Wednesday, September 27, 2017

Britain's Lost Masterpieces - Series 2 starts tonight

The second series of Britain's Lost Masterpieces starts on BBC4 tonight at 9pm.


If you've been wondering why the BBC1 Fake or Fortune team seem to have lost Dr Bendor Grosvenor (Art History Now), it's apparently because there has been a "spat" between him and Philip Gould which "have not been denied by either party"

I gather Bendor sees a clear difference between the programmes and that view might not be shared by Philip Gould.

For the record:
  • Britain's Lost Masterpieces deals with artwork in PUBLIC collections
  • Fake or Fortune? looks at art in PRIVATE ownership (i.e. no role for a private art dealer such as Philip Gould)
This means they now front and present seperate programmes!

In the second series Bendor teams up with social historian Emma Dabiri (who tweets as the @TheDiasporaDiva)

Jacky Klein (left) and Bendor Grosvenor with the painting which is the subject of Episode 1

The series has four episodes - as follows:
You can get a sense of what the series is like using the clips from Series 1

Episode 1: Glasgow


As already reported in the press, the first episode is about the holy grail - a lost masterpiece by a past master.

The programme follows
  • the review of a painting thought to be a copy of a Rubens portrait of George Villiers, Duke of Buckingham (constant companion and closest advisor to James I of England / James VI of Scotland in the 17th century). Apparently the subject is regarded as one of the most famous gay men in history!
  • the investigation of the painting under layers of subsequent painting and the discovery that it is in fact the rare and original 17th century portrait regarded as lost by art historians for almost 400 years; and 
  • its attribution to Sir Peter Paul Rubens (1577-1640), a famous painter in the early 17th century!
The portrait shows the Duke of Buckingham, James I’s lover. The King referred to Buckingham as his husband, and their relationship scandalised the court. Rubens’ portrait of Buckingham was painted in about 1625, but had been regarded as lost by art historians for almost 400 years.
The painting is discovered at Pollok House, Glasgow set in the scenic surroundings of Pollok Country Park on the outskirts of Glasgow. The painting belongs to Glasgow Museums.  Pollok House with its fine collection of paintings - and 360 acres of Pollok Estate - was gifted to the City of Glasgow in 1967. The house and its collection of paintings are now managed by the National Trust for Scotland and the grounds also provide a home for the Burrell Collection.

Initially thought to be a copy, the Britain’s Lost Masterpieces team reveal new evidence which enables it to be attributed as an original by influential Flemish painter Sir Peter Paul Rubens
Previously thought to be a mere copy of a lost original, the picture’s attribution was doubted in part to layers of dirt and overpaint. The background and other areas of the portrait were entirely overpainted by a later hand, obscuring many of Rubens’ trademark techniques. Conservation work carried out for Britain’s Lost Masterpieces by the restorer Simon Gillespie has now returned the painting, which belongs to Glasgow Museums, to its original state, allowing for a new assessment of the attribution to Rubens, considered one of history’s most influential painters and a pioneer of the Flemish Baroque tradition whose work is now worth millions.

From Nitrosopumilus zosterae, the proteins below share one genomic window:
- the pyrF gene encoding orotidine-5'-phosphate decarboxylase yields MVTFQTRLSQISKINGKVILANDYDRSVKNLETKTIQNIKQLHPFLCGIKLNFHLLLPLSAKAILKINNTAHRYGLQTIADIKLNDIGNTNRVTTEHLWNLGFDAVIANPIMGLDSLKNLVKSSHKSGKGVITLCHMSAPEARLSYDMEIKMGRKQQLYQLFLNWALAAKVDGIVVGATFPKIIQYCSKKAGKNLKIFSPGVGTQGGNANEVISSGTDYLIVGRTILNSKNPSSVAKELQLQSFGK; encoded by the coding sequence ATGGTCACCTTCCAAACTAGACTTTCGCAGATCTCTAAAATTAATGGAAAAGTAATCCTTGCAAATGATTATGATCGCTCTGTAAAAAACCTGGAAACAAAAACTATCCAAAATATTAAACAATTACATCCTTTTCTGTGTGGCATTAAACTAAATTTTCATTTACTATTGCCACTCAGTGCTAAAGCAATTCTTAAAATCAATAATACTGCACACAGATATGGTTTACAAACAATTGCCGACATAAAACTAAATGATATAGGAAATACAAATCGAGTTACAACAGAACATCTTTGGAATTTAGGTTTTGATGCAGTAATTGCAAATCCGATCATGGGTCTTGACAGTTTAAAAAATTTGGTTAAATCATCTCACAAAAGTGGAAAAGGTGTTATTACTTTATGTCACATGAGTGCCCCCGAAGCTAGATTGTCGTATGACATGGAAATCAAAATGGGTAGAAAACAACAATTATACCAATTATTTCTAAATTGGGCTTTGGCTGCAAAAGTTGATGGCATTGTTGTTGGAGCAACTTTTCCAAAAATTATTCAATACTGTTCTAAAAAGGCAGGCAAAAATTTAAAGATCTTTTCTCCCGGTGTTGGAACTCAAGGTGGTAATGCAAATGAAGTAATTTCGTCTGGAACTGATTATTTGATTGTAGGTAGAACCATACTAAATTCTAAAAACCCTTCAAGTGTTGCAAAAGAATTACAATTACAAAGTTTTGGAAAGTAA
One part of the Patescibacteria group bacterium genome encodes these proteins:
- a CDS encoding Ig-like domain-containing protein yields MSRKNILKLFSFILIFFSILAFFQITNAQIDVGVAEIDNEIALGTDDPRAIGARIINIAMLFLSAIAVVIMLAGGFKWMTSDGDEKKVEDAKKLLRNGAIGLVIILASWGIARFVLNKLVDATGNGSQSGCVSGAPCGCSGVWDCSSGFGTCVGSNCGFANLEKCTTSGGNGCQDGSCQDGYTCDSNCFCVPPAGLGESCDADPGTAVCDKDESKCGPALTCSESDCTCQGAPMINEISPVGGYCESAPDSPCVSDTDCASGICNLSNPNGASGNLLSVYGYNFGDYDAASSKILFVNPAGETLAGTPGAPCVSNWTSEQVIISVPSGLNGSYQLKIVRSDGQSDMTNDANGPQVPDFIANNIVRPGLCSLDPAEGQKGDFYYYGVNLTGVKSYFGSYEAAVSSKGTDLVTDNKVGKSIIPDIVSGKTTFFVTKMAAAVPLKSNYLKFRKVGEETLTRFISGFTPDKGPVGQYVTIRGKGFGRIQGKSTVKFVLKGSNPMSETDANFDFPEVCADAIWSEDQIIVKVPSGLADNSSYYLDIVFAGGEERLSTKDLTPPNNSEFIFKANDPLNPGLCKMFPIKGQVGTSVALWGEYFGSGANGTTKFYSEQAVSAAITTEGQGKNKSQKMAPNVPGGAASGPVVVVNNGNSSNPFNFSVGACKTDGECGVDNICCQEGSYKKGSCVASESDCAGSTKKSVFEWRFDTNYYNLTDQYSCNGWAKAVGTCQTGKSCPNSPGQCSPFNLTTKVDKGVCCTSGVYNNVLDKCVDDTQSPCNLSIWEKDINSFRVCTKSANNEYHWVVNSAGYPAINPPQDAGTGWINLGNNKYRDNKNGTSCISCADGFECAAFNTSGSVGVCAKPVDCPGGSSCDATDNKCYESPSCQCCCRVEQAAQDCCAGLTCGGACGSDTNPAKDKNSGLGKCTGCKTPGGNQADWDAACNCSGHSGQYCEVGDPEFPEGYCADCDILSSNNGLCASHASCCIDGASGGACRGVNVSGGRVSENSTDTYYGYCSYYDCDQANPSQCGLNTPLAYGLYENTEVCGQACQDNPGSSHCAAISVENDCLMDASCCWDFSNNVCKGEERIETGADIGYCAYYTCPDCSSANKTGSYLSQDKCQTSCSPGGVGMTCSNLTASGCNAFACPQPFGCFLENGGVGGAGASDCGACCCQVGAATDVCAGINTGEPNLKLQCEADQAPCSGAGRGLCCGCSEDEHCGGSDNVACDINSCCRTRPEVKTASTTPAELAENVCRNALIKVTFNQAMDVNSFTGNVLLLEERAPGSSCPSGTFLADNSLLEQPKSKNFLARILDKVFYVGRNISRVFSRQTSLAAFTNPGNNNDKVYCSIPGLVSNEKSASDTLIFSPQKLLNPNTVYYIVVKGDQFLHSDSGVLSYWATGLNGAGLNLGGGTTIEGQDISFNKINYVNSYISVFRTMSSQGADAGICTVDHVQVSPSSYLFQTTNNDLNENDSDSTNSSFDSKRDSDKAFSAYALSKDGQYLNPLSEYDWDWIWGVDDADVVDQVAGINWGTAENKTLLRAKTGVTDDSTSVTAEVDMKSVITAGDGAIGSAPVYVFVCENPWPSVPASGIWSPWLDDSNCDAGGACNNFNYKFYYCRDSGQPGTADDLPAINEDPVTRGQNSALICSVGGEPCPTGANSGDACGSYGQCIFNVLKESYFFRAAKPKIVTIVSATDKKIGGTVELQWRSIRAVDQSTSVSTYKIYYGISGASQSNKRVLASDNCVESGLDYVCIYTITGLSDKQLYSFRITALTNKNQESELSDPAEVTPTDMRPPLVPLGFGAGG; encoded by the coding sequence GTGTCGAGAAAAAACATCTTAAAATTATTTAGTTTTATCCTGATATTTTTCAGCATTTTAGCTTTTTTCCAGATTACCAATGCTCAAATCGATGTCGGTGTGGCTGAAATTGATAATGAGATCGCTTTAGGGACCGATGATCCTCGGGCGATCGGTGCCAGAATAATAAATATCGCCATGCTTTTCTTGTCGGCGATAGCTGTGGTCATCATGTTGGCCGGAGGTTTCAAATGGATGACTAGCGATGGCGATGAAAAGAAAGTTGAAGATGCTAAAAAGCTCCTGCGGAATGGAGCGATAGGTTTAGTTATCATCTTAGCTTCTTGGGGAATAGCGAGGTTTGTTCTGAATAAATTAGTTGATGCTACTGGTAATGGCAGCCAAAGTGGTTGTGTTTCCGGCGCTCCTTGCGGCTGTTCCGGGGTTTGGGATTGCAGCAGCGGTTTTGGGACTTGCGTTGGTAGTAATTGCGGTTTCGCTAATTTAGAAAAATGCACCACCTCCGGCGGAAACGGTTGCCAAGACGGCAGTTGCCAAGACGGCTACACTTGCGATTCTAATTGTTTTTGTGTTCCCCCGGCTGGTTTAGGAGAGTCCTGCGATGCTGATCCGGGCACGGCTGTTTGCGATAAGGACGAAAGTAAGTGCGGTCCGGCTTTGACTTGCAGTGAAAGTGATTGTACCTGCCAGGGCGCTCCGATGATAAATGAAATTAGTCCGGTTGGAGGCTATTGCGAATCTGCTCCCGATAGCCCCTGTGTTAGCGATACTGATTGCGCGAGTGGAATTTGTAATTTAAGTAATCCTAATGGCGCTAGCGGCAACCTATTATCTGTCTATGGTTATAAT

Overwhelming evidence including technical analysis of the panel on which the portrait was painted proved that it was prepared in the manner used in Rubens’ studio. Dendrochronology (examining the tree rings of wood to date it) showed that the panel was likely created in the early 1620s, and a number of alterations revealed by cleaning and X-ray analysis in areas such as the hair and costume, demonstrated that the painting could not be a copy, but was Rubens’ lost masterpiece.
Ben van Beneden, director of the Rubenshuis and a member of the Rubenianum, the Antwerp centre for Rubens scholarship, confirmed the attribution to Rubens.
"The Head Study of the Duke of Buckingham is a rare addition to Rubens's portrait oeuvre showing how he approached the genre."

Until now, only one British sitter painted by Rubens has been on display in Britain, the Earl of Arundel. The newly discovered portrait will now go on display at Pollok House, and is only the second portrait by Rubens in a public collection in Scotland.

Britain's Lost Masterpieces (W/T) (3x60') was commissioned by Mark Bell for BBC Four and the BBC executive producer is Emma Cahusac. It is produced and directed by Spike Geilinger and executive produced by Brendan Hughes and Harry Bell for Tern TV. In partnership with Art UK.

2 comments:

  1. Bendor Grosvenor is brilliant - but he needs to dump the vacuous Emma Dabiri, whose only contribution seems to be fatuous comments, garish outfits and idiotic gurning.

    ReplyDelete
  2. I'm inclined to agree. I think the programme must been pitched as "history of art plus social history plus tick the diversity box" because that's the only rationale I can find for his sidekick.

    I don't mind the British history angle - it certainly keeps my other half interested - but I'd like a lot more shots of the history aspects and a lot less of her tossing her hair around. She's an attractive lady but I can only take so much hair tossing!

    ReplyDelete

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